Tobias Sammet exists in two musical worlds now, Avantasia, the grand metal opera, and Edguy, the hard rock band. If Avantasia is a deep poetic adventure of fantasy and philosophy, and it is, what role should Edguy play? There are early signs of operatic and over the top production in Edguy that would eventually evolve into the sort of creative efforts that produced Avantasia, but now, with Avantasia existing, where does that leave Edguy? The answer, goofy fun.

“Space Police” is Edguy’s tenth studio album, and it is an important one. Coming off the success of multiple internationally acclaimed Avantasia albums, there were a lot of question marks regarding how Tobias’s band Edguy would fair. In my honest opinion their last album “Age of the Joker” left a lot to be desired, especially when we have to compare it to the titan Avantasia albums like “The Scarecrow” and “The Wicked Symphony.” “Space Police” is the album that will set the standard of what we expect from Edguy for the rest of their careers.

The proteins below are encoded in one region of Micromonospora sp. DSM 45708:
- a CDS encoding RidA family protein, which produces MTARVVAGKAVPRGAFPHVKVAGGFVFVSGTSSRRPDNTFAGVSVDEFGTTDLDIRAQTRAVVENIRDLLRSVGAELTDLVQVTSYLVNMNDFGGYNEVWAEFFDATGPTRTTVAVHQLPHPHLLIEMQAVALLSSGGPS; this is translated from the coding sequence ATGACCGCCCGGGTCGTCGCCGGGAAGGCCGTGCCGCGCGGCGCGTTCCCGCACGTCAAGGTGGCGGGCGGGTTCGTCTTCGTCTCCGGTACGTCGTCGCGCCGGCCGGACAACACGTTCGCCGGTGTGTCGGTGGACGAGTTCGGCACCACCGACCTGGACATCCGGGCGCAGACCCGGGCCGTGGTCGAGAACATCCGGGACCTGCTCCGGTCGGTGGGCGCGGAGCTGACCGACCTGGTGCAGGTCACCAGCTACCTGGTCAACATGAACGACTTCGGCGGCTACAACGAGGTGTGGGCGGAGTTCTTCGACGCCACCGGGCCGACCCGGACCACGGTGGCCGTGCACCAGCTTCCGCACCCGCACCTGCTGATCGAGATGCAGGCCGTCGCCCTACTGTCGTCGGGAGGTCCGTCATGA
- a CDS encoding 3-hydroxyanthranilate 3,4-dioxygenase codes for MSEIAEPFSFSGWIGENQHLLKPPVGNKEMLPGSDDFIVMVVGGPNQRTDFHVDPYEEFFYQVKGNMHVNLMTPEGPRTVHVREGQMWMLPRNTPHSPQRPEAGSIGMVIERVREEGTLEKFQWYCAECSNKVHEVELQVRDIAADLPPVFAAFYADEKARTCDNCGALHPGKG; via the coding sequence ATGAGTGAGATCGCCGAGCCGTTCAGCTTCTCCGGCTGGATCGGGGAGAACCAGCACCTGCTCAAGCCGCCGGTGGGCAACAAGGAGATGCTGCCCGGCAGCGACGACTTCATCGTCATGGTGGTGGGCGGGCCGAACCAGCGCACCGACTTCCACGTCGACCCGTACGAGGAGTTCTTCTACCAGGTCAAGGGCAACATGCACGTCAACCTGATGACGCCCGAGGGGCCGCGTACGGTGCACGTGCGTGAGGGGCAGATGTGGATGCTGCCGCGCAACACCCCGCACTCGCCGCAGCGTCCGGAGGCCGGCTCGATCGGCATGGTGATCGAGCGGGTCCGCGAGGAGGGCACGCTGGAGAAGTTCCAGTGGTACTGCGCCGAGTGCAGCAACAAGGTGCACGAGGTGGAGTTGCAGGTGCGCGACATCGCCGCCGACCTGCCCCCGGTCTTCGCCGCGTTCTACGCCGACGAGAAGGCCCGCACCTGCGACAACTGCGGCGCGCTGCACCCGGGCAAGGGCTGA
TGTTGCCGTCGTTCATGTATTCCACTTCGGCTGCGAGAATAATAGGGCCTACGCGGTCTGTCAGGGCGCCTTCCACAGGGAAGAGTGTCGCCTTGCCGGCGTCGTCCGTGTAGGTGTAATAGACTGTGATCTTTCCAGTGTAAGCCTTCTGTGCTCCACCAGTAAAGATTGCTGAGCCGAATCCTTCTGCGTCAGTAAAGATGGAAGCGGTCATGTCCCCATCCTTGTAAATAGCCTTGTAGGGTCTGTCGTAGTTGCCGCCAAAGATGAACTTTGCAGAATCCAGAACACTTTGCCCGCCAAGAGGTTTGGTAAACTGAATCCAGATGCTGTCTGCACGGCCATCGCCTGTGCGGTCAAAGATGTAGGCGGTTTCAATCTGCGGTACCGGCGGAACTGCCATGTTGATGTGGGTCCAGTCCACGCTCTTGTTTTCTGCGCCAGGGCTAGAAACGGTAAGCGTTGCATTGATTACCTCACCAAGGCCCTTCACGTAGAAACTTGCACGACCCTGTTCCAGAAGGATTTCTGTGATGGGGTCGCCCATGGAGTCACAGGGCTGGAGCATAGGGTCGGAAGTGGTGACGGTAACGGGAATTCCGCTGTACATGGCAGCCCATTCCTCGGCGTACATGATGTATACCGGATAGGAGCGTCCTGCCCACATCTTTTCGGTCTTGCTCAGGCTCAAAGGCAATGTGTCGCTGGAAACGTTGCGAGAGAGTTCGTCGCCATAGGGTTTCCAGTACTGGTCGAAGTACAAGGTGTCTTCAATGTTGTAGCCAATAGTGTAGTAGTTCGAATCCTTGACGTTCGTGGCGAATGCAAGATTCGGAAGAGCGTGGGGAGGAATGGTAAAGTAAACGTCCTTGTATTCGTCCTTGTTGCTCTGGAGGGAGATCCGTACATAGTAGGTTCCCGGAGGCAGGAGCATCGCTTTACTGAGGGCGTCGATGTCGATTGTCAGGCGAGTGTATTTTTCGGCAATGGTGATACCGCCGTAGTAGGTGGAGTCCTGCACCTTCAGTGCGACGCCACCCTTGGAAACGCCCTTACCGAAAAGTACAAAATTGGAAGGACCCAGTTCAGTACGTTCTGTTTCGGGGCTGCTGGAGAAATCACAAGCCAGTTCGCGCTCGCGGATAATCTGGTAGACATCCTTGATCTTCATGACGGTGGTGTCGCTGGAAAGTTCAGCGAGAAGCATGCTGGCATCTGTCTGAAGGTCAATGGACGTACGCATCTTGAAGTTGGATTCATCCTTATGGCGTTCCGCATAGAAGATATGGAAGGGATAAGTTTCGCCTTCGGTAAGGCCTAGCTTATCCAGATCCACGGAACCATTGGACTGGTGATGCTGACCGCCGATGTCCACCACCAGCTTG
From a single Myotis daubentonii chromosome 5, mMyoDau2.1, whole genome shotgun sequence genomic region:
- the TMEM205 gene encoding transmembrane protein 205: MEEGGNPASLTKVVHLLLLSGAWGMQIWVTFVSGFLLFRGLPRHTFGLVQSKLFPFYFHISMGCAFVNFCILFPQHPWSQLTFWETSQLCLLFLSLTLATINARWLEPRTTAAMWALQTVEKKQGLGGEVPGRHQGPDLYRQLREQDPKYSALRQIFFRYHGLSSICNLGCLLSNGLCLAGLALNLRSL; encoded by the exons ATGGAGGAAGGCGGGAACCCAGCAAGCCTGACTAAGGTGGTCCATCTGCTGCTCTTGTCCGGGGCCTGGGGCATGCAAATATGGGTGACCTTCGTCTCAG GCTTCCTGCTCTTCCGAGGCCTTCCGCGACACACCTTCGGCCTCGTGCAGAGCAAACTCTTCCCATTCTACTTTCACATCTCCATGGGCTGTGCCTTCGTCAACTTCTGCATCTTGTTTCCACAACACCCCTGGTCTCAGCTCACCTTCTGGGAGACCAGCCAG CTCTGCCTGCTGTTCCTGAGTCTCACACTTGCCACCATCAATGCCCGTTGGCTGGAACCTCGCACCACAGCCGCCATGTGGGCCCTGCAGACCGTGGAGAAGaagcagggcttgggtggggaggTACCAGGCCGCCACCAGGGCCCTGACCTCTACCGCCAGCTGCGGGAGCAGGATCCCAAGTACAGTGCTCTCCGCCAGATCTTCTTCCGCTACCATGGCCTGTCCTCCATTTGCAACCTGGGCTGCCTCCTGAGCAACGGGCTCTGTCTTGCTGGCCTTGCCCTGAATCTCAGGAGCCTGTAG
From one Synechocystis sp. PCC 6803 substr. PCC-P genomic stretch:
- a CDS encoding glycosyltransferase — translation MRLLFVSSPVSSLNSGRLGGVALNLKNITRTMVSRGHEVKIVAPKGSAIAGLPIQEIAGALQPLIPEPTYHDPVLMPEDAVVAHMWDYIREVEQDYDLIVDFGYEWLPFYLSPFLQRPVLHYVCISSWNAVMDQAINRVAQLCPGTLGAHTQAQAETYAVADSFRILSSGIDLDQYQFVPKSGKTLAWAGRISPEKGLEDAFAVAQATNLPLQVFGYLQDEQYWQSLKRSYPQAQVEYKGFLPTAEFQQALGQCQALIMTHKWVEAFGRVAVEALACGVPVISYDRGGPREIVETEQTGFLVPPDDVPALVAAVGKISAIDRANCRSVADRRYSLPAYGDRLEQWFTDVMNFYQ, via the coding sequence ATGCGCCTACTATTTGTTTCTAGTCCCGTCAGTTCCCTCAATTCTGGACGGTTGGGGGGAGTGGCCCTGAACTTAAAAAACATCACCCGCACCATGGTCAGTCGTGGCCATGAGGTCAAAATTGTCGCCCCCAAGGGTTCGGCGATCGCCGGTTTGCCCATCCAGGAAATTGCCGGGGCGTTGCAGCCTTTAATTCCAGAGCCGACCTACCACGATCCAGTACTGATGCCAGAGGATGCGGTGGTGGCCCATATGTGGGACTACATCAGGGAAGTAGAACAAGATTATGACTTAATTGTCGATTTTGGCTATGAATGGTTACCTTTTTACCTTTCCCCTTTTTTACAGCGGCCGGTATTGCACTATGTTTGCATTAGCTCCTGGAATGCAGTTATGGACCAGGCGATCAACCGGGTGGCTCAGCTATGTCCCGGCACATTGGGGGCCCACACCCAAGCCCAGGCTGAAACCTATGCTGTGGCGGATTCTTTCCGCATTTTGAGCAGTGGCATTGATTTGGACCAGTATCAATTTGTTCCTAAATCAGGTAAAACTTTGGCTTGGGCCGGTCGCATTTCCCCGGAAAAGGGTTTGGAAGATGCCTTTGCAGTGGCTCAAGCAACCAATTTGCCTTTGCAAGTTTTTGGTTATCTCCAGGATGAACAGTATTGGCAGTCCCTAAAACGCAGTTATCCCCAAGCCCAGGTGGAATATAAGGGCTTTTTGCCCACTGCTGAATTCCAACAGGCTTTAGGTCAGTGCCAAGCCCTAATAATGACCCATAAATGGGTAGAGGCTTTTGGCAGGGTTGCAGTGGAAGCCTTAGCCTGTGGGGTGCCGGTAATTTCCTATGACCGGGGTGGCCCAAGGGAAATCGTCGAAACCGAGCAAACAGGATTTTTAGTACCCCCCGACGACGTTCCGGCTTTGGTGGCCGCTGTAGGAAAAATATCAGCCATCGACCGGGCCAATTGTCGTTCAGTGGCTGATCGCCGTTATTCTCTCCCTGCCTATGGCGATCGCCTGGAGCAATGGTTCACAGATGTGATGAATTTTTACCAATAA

“Space Police” reached number 2 on the charts in Tobias’s native Germany, the highest any Edguy album has ever reached, and perhaps more important than that, “Space Police” is a great good old fashion party rock album. I was a little worried after “The Age of the Joker” which I felt was a low point in Tobias’s creativity, especially compared to his works in Avantasia at the same time, the fear was that Tobias was perhaps finally running out of ideas, but then bam, “Space Police” radical and fun with a great flow from song to song, a true winner. Faith has been renewed.

The first single for “Space Police” was “Love Tyger” and of course “tiger” is spelled wrong because the whole album is a goof like that. The music video was a cartoon about outer space rock band Edguy coming to Earth and saving us even if we don’t want to be.

“They call me Love T-T-Tyger.
I'm gonna save your soul - never mine,
Love T-T-Tyger - I'm gonna save your soul.
There may be a lot who don't wanna be saved,
I'm gonna save them anyway.”

Love Tyger

The Eighties were an obvious inspiration for “Space Police,” or as Tobias put it;